Clarke clearly intends the same to happen again, and in taking his attack not only to Modi but to IMG, the event management company that is "alleged" to have facilitated the Delhi meeting (as if such a meeting is a crime), it is as if he believes that righteous indignation alone will carry the day. But what he fails to accept - because he surely isn't blind to the reality of the situation - is that this issue simply will not go away. It will keep returning to the table, again and again, in whatever form it requires for change to be allowed to take place.

Right now, Modi is being portrayed as the devil incarnate by administrators and media in England and India alike, but for the men who gathered in Delhi in an "educational capacity", he is widely admired as a visionary, and the essence of what he has achieved with the IPL cannot be denied

While the ECB fiddles, the counties are going bust. The England cricket team can do no more to boost the coffers - its schedule is already at breaking point - while the widespread belief among those who were privy to the Delhi meeting is that the bloated and substandard Friends Provident T20, which will be boring cricket fans throughout the prime weeks of June and July, is a cop-out designed to appease the game's have-nots.

What matters most to chief executives of all counties, but most particularly those with the largest stadia and hence the greatest overheads, are bums on seats, and as Bradshaw and Stewart told Cricinfo in February, in the wake of Hampshire's decision to join the Rajasthan Royals franchise, the chance for a sympathetic reform of English cricket has in all likelihood been and gone. India's market has taken off so dramatically in the past two years that any strategy that seeks to exclude it is doomed to failure. But those in the best position to exploit it also happen to be the very same counties with the capacities to attract the biggest and best matches.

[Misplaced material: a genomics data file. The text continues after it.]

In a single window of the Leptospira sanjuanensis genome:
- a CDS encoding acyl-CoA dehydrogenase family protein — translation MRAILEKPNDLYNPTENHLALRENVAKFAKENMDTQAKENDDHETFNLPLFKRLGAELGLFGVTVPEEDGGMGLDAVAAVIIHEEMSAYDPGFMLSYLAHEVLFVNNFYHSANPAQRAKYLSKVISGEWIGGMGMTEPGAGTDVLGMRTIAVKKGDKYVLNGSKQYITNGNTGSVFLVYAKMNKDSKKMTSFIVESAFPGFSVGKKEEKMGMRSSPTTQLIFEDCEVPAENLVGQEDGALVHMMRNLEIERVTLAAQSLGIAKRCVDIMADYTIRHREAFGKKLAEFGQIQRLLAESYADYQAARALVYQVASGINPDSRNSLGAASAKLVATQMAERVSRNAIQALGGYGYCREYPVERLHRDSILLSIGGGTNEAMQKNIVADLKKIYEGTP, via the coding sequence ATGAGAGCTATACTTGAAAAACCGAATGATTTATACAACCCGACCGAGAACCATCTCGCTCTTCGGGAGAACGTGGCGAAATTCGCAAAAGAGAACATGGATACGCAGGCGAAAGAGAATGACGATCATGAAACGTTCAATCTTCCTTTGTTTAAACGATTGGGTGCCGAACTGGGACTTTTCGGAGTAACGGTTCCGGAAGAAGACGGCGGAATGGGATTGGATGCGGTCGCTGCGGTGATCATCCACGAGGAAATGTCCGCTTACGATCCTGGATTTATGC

Slowly but surely, the have-not counties seem to be coming round to that way of thinking as well. Essex's chief executive, David East, who recently expressed an interest in staging Twenty20 matches at the Olympic Stadium in East London, has joined a working group, chaired by Bradshaw, which intends to take a broad look at the structure and finances of every aspect of the English game, starting with the bidding process for Test and ODI matches, but extending inevitably to the Twenty20 question.

With a bit of forethought, and a shelving of the paranoia, all this could easily translate into a virtuous circle for English cricket. As Regan states in the minutes of the Delhi meeting: "India see England as the PIVOTAL partner in a Northern Hemisphere / Southern Hemisphere deal ... They are absolutely convinced we are sitting on a goldmine!" No other country can provide the venues and the climate to play top-level cricket in the Indian off season, and as the roaring success of last year's World Twenty20 demonstrated, the English time zone is a perfect fit for the Asian market as well.